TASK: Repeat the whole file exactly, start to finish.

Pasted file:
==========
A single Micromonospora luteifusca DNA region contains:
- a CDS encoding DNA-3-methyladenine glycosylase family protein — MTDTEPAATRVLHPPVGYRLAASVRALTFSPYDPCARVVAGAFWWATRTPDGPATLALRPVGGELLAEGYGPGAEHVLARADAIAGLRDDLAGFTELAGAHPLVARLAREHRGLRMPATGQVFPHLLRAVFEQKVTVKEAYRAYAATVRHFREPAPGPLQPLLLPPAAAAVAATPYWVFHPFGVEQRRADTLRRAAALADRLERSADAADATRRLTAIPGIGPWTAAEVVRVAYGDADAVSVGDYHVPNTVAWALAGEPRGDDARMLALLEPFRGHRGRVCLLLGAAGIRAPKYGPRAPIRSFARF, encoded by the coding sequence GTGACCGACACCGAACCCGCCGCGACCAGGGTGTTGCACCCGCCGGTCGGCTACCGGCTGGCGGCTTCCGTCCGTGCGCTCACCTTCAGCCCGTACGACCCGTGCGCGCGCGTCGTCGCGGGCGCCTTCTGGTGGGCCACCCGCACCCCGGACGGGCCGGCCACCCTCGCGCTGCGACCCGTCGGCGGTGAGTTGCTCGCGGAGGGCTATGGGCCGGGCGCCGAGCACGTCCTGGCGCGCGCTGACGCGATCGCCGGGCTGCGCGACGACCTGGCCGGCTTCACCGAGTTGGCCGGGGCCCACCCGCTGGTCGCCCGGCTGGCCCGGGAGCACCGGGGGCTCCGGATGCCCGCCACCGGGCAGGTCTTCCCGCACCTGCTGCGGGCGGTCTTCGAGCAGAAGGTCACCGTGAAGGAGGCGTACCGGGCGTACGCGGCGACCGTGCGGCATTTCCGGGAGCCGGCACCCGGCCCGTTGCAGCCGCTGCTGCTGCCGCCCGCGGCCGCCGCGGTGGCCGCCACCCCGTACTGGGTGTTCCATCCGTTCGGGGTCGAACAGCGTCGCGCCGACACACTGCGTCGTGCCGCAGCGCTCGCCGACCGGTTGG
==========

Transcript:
A single Micromonospora luteifusca DNA region contains:
- a CDS encoding DNA-3-methyladenine glycosylase family protein — MTDTEPAATRVLHPPVGYRLAASVRALTFSPYDPCARVVAGAFWWATRTPDGPATLALRPVGGELLAEGYGPGAEHVLARADAIAGLRDDLAGFTELAGAHPLVARLAREHRGLRMPATGQVFPHLLRAVFEQKVTVKEAYRAYAATVRHFREPAPGPLQPLLLPPAAAAVAATPYWVFHPFGVEQRRADTLRRAAALADRLERSADAADATRRLTAIPGIGPWTAAEVVRVAYGDADAVSVGDYHVPNTVAWALAGEPRGDDARMLALLEPFRGHRGRVCLLLGAAGIRAPKYGPRAPIRSFARF, encoded by the coding sequence GTGACCGACACCGAACCCGCCGCGACCAGGGTGTTGCACCCGCCGGTCGGCTACCGGCTGGCGGCTTCCGTCCGTGCGCTCACCTTCAGCCCGTACGACCCGTGCGCGCGCGTCGTCGCGGGCGCCTTCTGGTGGGCCACCCGCACCCCGGACGGGCCGGCCACCCTCGCGCTGCGACCCGTCGGCGGTGAGTTGCTCGCGGAGGGCTATGGGCCGGGCGCCGAGCACGTCCTGGCGCGCGCTGACGCGATCGCCGGGCTGCGCGACGACCTGGCCGGCTTCACCGAGTTGGCCGGGGCCCACCCGCTGGTCGCCCGGCTGGCCCGGGAGCACCGGGGGCTCCGGATGCCCGCCACCGGGCAGGTCTTCCCGCACCTGCTGCGGGCGGTCTTCGAGCAGAAGGTCACCGTGAAGGAGGCGTACCGGGCGTACGCGGCGACCGTGCGGCATTTCCGGGAGCCGGCACCCGGCCCGTTGCAGCCGCTGCTGCTGCCGCCCGCGGCCGCCGCGGTGGCCGCCACCCCGTACTGGGTGTTCCATCCGTTCGGGGTCGAACAGCGTCGCGCCGACACACTGCGTCGTGCCGCAGCGCTCGCCGACCGGTTGG